Caring for a spouse post-lumpectomy
December 11, 2020 5:43 AM   Subscribe

What tips/suggestions/must-dos/don't-dos/must-gets do you have to help me care for my wife following her lumpectomy?

Dotsmom found a very small lump about a month ago. She's been going through a bunch of tests/imaging to determine the best course of action. Following her completely negative genetic testing results (YAY!), it looks like she will be having a lumpectomy.

Other than the obvious care, love, support, what else might I do or provide to help her recovery be as comfortable as possible? What did you (or your loved one) find unexpectedly helpful/useful during their recovery? What, if any, difficulties did you not expect in the recovery?

Many thanks!
posted by Thorzdad to Health & Fitness (12 answers total) 2 users marked this as a favorite
Best answer: I had a lumpectomy about three years ago in what sounds like similar circumstances. Things I appreciated afterwards—
*Pillow for under my arm on the surgery side while I slept.
*Little flat, round icepacks that I could tuck in my bra. You can buy these in multi-packs and just keep them in the freezer. These were awesome.
*No lifting or carrying anything over the weight her surgeon advises. Seriously. You need to do the literal heavy lifting for her.
*My recovery was pretty smooth. Had the surgery on Monday, back to work on Thursday. I was able to manage the pain with extra-strength Tylenol and the icepacks I mentioned.

One thing I wished my surgeon had explained more fully—my breast did not get back to looking “normal” for about 6-9 months. The swelling created a sort of dent near the incision site for quite awhile. Also, the scar took much longer to heal than I anticipated. But after about 9 months you could barely see the scar and my breast looks “normal” again.

Best wishes for an uneventful and complete recovery!
posted by bookmammal at 6:27 AM on December 11, 2020 [5 favorites]

I am on day 3 post mastectomy and have found the following useful:

- straws
- cough drops
- facial wipes
- armpit pillows and other pillows
- a sleep mask and headphones
posted by melodykramer at 7:57 AM on December 11, 2020 [2 favorites]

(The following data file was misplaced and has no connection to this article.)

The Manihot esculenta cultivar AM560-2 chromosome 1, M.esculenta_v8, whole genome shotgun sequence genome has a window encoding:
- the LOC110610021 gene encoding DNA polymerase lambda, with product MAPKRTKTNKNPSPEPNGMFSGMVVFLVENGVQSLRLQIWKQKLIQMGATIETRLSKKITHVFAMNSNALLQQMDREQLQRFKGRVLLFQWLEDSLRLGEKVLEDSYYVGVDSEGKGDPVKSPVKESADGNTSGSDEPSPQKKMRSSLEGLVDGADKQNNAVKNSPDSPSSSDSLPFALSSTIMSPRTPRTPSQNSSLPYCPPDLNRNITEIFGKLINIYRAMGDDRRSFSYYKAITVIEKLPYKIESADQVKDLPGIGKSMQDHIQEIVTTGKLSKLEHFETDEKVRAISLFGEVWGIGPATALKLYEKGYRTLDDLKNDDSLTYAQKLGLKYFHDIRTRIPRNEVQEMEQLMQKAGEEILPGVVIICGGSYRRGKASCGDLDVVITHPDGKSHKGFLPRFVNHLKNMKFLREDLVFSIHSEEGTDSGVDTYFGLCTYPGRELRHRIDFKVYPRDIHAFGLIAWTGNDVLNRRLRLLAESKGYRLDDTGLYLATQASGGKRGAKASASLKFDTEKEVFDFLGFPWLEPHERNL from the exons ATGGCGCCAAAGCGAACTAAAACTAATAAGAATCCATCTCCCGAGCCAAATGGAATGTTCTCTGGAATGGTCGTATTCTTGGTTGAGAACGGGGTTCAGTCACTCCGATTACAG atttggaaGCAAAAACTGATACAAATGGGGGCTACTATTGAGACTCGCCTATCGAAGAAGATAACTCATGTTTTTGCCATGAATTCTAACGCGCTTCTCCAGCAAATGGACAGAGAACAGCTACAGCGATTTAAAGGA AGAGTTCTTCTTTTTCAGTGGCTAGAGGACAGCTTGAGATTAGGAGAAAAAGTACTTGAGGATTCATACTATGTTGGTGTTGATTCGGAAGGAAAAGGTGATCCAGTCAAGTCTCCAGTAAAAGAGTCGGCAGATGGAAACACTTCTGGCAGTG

My mother found that the bruising extended way further than she expected. Arnicae really helped with that.

She probably won't be allowed to lift her arms above her shoulders for some time; any easy-on easy-off clothing you can buy or dig up out of storage will be helpful. Cozy cardigans and wraps, loose button-up shirts, tank tops she can step into.
posted by We put our faith in Blast Hardcheese at 8:10 AM on December 11, 2020

My mother had a full double mastectomy but really appreciated button-front clothing (she actually borrowed some of my husband's flannel shirts), a heart-shaped pillow she could squish around, which she especially found helpful between her incisions and the seatbelt in the car, yes to facial and baby wipes, and a motorized recliner to sleep in for the first few weeks (I assume your spouse won't need this). I also used dry shampoo in her hair for her when she was feeling well enough to feel gross after the surgery but couldn't shower yet.
posted by SeedStitch at 8:38 AM on December 11, 2020

I was back at work the next day after both of my lumpectomies, which were 2 weeks apart (I had positive margin in first one, necessitating the second one). In both cases the procedure was in the morning and I was home by that afternoon. At home I drank lots of fluids, stayed propped up with pillows, and iced the area with small ice packs provided by the hospital. I think I took Tylenol the first day but didn't require painkillers afterwards. I was also told to go on walks as soon as I felt able to - this is where having another person (in this case, my husband) to coax me to move was very helpful.